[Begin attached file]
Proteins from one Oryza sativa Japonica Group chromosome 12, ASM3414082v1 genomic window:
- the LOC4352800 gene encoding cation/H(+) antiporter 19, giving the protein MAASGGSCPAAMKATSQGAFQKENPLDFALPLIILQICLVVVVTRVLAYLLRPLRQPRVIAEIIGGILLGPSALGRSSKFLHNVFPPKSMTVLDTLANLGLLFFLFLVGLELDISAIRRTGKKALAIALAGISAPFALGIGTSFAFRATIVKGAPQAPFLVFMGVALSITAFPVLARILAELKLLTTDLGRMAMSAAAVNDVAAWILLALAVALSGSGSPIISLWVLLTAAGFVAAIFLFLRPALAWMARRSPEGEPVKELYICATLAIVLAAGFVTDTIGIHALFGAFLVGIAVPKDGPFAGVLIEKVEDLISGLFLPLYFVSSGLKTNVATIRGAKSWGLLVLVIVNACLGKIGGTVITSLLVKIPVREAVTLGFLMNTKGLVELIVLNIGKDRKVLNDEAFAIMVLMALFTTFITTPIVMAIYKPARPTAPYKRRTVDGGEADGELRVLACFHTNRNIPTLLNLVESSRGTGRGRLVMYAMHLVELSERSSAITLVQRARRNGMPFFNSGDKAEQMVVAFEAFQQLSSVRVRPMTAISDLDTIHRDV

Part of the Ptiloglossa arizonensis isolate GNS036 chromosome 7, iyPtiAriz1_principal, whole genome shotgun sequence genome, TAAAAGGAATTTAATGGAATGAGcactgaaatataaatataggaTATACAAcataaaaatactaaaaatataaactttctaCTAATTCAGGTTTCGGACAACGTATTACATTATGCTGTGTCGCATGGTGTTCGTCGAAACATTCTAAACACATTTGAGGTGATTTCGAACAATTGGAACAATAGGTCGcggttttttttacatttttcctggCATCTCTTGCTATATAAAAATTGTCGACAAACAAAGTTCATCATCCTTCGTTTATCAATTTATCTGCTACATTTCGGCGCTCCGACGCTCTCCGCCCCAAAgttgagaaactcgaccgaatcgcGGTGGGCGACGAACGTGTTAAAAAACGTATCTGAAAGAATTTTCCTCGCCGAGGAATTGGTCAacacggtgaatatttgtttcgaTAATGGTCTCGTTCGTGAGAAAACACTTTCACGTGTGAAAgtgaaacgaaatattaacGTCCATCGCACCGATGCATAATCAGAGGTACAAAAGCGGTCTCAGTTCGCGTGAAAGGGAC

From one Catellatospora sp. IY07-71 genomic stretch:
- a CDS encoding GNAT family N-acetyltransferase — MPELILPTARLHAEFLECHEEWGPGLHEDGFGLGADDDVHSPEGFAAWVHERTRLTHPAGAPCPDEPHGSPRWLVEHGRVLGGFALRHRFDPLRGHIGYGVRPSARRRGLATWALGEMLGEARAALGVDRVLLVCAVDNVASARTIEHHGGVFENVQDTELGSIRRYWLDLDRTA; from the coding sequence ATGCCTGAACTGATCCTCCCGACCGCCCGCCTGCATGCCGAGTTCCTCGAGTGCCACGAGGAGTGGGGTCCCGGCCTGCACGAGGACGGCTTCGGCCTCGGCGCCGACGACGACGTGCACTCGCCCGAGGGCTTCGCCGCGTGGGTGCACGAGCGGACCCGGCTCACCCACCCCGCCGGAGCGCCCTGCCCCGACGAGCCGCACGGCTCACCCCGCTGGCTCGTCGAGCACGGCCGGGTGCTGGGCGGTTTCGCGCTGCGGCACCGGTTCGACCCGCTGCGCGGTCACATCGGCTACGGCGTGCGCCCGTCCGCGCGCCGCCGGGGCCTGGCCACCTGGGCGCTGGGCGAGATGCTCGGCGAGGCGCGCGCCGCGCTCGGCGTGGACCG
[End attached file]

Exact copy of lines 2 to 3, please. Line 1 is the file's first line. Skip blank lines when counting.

- the LOC4352800 gene encoding cation/H(+) antiporter 19, giving the protein MAASGGSCPAAMKATSQGAFQKENPLDFALPLIILQICLVVVVTRVLAYLLRPLRQPRVIAEIIGGILLGPSALGRSSKFLHNVFPPKSMTVLDTLANLGLLFFLFLVGLELDISAIRRTGKKALAIALAGISAPFALGIGTSFAFRATIVKGAPQAPFLVFMGVALSITAFPVLARILAELKLLTTDLGRMAMSAAAVNDVAAWILLALAVALSGSGSPIISLWVLLTAAGFVAAIFLFLRPALAWMARRSPEGEPVKELYICATLAIVLAAGFVTDTIGIHALFGAFLVGIAVPKDGPFAGVLIEKVEDLISGLFLPLYFVSSGLKTNVATIRGAKSWGLLVLVIVNACLGKIGGTVITSLLVKIPVREAVTLGFLMNTKGLVELIVLNIGKDRKVLNDEAFAIMVLMALFTTFITTPIVMAIYKPARPTAPYKRRTVDGGEADGELRVLACFHTNRNIPTLLNLVESSRGTGRGRLVMYAMHLVELSERSSAITLVQRARRNGMPFFNSGDKAEQMVVAFEAFQQLSSVRVRPMTAISDLDTIHRDV

Part of the Ptiloglossa arizonensis isolate GNS036 chromosome 7, iyPtiAriz1_principal, whole genome shotgun sequence genome, TAAAAGGAATTTAATGGAATGAGcactgaaatataaatataggaTATACAAcataaaaatactaaaaatataaactttctaCTAATTCAGGTTTCGGACAACGTATTACATTATGCTGTGTCGCATGGTGTTCGTCGAAACATTCTAAACACATTTGAGGTGATTTCGAACAATTGGAACAATAGGTCGcggttttttttacatttttcctggCATCTCTTGCTATATAAAAATTGTCGACAAACAAAGTTCATCATCCTTCGTTTATCAATTTATCTGCTACATTTCGGCGCTCCGACGCTCTCCGCCCCAAAgttgagaaactcgaccgaatcgcGGTGGGCGACGAACGTGTTAAAAAACGTATCTGAAAGAATTTTCCTCGCCGAGGAATTGGTCAacacggtgaatatttgtttcgaTAATGGTCTCGTTCGTGAGAAAACACTTTCACGTGTGAAAgtgaaacgaaatattaacGTCCATCGCACCGATGCATAATCAGAGGTACAAAAGCGGTCTCAGTTCGCGTGAAAGGGAC